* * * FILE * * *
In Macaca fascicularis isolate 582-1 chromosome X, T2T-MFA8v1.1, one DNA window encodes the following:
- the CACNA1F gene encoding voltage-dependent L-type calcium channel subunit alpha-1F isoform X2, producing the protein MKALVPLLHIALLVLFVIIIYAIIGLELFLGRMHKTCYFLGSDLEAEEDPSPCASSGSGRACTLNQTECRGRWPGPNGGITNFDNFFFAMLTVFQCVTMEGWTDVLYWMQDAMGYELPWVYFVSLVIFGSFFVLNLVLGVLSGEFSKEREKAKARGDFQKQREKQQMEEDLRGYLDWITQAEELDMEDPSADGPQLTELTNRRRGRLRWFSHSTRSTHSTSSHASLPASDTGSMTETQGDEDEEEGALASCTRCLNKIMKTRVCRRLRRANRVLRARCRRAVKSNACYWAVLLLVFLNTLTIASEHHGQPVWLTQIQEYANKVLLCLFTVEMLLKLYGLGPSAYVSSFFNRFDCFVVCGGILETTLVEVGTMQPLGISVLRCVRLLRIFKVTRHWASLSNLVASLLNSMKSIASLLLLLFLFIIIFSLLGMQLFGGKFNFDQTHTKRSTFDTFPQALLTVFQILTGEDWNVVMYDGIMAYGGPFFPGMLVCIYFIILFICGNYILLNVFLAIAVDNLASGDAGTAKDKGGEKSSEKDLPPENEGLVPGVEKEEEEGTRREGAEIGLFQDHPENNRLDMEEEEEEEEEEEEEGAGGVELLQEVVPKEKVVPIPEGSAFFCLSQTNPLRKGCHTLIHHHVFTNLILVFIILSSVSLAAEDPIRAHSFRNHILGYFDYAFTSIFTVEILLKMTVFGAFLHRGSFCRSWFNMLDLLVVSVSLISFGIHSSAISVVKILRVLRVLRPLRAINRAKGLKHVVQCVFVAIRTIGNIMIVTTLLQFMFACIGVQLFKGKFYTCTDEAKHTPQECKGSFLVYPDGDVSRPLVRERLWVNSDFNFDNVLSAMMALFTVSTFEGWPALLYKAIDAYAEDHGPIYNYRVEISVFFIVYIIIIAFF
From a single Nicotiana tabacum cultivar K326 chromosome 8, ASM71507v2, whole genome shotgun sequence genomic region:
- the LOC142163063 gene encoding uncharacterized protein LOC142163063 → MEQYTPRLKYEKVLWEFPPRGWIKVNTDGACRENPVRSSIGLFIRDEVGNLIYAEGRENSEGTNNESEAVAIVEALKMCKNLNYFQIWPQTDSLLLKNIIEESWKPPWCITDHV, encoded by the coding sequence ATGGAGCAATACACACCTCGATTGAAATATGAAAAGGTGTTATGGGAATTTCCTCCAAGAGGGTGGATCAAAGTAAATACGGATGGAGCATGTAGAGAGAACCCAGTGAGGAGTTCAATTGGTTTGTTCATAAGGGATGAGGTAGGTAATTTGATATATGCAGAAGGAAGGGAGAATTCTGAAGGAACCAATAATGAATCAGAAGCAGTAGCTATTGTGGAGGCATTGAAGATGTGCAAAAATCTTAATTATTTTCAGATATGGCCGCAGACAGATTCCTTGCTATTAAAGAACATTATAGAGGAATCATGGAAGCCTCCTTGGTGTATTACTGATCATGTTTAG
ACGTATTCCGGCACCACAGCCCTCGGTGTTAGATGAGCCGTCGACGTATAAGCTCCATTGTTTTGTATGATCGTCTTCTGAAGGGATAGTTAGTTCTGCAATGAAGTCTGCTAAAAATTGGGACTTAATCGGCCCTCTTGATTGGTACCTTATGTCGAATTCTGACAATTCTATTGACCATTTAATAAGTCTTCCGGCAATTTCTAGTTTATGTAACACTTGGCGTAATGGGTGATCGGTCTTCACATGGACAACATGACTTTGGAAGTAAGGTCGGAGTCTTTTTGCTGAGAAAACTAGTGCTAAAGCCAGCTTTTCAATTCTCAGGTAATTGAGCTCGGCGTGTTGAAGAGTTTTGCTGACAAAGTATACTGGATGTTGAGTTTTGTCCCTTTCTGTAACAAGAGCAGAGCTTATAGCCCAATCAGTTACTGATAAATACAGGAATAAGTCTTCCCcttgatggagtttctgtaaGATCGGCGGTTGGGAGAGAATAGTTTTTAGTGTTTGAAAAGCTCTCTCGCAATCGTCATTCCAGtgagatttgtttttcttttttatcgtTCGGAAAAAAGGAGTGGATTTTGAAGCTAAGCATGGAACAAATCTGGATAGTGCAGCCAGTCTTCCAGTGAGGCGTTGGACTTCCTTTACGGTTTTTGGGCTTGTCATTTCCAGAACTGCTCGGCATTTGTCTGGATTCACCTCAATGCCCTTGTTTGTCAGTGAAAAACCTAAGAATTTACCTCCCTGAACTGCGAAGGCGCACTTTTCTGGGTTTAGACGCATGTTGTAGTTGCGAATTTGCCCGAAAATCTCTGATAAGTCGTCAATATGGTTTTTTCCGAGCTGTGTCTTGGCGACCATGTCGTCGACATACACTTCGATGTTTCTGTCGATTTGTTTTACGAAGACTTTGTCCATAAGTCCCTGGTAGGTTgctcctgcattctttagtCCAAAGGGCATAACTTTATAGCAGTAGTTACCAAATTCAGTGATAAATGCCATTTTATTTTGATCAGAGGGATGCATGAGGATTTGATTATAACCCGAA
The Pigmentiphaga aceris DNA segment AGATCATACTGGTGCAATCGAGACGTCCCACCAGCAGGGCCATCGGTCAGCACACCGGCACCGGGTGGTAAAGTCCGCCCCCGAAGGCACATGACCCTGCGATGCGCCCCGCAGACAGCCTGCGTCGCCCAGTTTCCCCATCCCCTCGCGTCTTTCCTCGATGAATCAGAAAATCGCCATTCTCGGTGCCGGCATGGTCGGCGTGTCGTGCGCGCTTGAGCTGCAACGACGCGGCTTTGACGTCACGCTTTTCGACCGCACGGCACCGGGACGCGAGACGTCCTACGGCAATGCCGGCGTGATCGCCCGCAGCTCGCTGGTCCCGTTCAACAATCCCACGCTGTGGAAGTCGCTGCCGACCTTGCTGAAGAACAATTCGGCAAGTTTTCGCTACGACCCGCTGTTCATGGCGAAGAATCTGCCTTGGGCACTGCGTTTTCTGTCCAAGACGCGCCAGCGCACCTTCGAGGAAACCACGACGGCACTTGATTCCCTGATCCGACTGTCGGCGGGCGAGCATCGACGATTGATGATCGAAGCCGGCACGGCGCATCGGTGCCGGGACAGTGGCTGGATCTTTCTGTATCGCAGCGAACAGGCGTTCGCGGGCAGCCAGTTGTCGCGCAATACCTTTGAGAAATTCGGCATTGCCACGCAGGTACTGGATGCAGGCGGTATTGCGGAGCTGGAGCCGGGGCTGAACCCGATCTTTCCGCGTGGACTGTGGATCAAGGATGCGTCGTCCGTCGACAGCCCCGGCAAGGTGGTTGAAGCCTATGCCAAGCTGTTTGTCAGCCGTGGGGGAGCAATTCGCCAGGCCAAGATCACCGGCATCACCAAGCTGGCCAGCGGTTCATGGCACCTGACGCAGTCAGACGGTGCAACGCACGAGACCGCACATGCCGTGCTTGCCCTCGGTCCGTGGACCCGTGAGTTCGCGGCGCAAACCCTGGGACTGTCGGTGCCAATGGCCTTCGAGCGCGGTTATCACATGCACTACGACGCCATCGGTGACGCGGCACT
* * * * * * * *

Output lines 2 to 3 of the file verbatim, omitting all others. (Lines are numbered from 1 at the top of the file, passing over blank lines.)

- the CACNA1F gene encoding voltage-dependent L-type calcium channel subunit alpha-1F isoform X2, producing the protein MKALVPLLHIALLVLFVIIIYAIIGLELFLGRMHKTCYFLGSDLEAEEDPSPCASSGSGRACTLNQTECRGRWPGPNGGITNFDNFFFAMLTVFQCVTMEGWTDVLYWMQDAMGYELPWVYFVSLVIFGSFFVLNLVLGVLSGEFSKEREKAKARGDFQKQREKQQMEEDLRGYLDWITQAEELDMEDPSADGPQLTELTNRRRGRLRWFSHSTRSTHSTSSHASLPASDTGSMTETQGDEDEEEGALASCTRCLNKIMKTRVCRRLRRANRVLRARCRRAVKSNACYWAVLLLVFLNTLTIASEHHGQPVWLTQIQEYANKVLLCLFTVEMLLKLYGLGPSAYVSSFFNRFDCFVVCGGILETTLVEVGTMQPLGISVLRCVRLLRIFKVTRHWASLSNLVASLLNSMKSIASLLLLLFLFIIIFSLLGMQLFGGKFNFDQTHTKRSTFDTFPQALLTVFQILTGEDWNVVMYDGIMAYGGPFFPGMLVCIYFIILFICGNYILLNVFLAIAVDNLASGDAGTAKDKGGEKSSEKDLPPENEGLVPGVEKEEEEGTRREGAEIGLFQDHPENNRLDMEEEEEEEEEEEEEGAGGVELLQEVVPKEKVVPIPEGSAFFCLSQTNPLRKGCHTLIHHHVFTNLILVFIILSSVSLAAEDPIRAHSFRNHILGYFDYAFTSIFTVEILLKMTVFGAFLHRGSFCRSWFNMLDLLVVSVSLISFGIHSSAISVVKILRVLRVLRPLRAINRAKGLKHVVQCVFVAIRTIGNIMIVTTLLQFMFACIGVQLFKGKFYTCTDEAKHTPQECKGSFLVYPDGDVSRPLVRERLWVNSDFNFDNVLSAMMALFTVSTFEGWPALLYKAIDAYAEDHGPIYNYRVEISVFFIVYIIIIAFF
From a single Nicotiana tabacum cultivar K326 chromosome 8, ASM71507v2, whole genome shotgun sequence genomic region: